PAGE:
A few months after the accident, Linda started driving again. Her car has hand controls. She thinks nothing of driving to visit her father two hours away by herself. She has rolled three marathons — yes, a full 26-plus miles in a racing wheelchair.
And now, so long since that fateful night, looking across the dinner table at my wife, or seeing her across the room at a party, the hopeless crush I have on her is as wonderfully out of control as when I first saw her more than four decades ago through the screen door. I still get excited after work when I pull in the driveway and know that I’ll soon get to see the sexy, beautiful, very funny person I live with. And, later on, snuggle up to her in bed.
We’ve rolled up and down the hills of Tuscany, squeezed into pubs in Ireland, explored narrow streets in Paris and Rome, gone to Red Sox games, had coffee in the sunshine in San Francisco, Portland, Chicago and Miami. And we’ve learned that alongside great loss we can still have a great life. We want it so badly, and we love it so much.
At sunset, as we sit on the deck of our house in Rhode Island in our side-by-side chairs — mine Adirondack-style, hers on wheels — we look across the water at Fishers Island and think we are as lucky as two people can be.
We don’t know what will happen tomorrow, or who will live how long. But we were young together. We struggled to make a life. We raised three great sons. We’ve each been the caregiver and the cared-for, and I suspect that we each have a little more of both in our future.
We are two, but we are one. And I love those numbers.”
Every time I reread this story, it feels like the first. Layng’s words touch my heart so so deeply and I always seem to take a new lesson from it. Talking to Layng, it is apparent that he and Linda just get what’s really important in life and I am so inspired by their love, loyalty, commitment, and respect for each other. I hope that on this Valentine’s Day, whether you are single or in a relationship, that you will also be inspired to love the way they do.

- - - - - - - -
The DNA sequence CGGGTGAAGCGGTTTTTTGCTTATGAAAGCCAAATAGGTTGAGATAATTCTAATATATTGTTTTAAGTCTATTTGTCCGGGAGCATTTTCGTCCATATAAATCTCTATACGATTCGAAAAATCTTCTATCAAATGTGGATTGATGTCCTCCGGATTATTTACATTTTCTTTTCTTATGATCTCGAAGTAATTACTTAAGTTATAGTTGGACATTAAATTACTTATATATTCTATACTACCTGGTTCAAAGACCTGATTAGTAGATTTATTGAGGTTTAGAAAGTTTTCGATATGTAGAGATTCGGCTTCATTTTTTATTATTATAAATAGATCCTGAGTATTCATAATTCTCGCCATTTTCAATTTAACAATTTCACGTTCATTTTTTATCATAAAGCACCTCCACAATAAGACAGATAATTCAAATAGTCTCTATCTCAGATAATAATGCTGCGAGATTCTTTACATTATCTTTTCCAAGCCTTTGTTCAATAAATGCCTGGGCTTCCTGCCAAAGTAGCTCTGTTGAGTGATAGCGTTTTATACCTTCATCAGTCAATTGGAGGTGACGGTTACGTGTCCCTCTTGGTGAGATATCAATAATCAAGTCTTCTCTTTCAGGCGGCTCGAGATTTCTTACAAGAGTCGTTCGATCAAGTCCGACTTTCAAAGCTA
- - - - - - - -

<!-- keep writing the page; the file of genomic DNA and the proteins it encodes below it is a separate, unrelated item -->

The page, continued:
As I mentioned, Layng is an award winning songwriter and he sent me this excerpt from the speech he gave when he was inducted into the Songwriter’s Hall of Fame this past October:
“Now I will attempt to thank my incredible wife Linda.
We’ve been married these 48 years.
Linda has made me feel like a valuable and good person when I wasn’t sure I was either of those.
I have had the benefit of her wonderful judgement at all key moments.
She has loved me and kept her sense of humor through the darkest of times.
Early in our marriage I failed in a business…we lost what money we had, and eventually lost our house..had to decide if I would go back into the Madison Avenue world where I had been before, and not been happy, or shoot for our dreams and come to Nashville.
“Nashville”, Linda said, “no choice”.
We got here with a four week old baby Tucker, two and a half year old Layngo, and started over. Linda never batted an eyelash.
There were many nights when I was loading trucks out by the airport hoping one of my songs would be successful that I would stop in my tracks and think, “Hey, Wait a minute! How realistic is it in this life that you could have Linda AND a hit record?”
Often…it seemed asking too much.
So, Linda Martine, thank you. You ARE heaven on earth.”
Happy Valentines Day Y’all!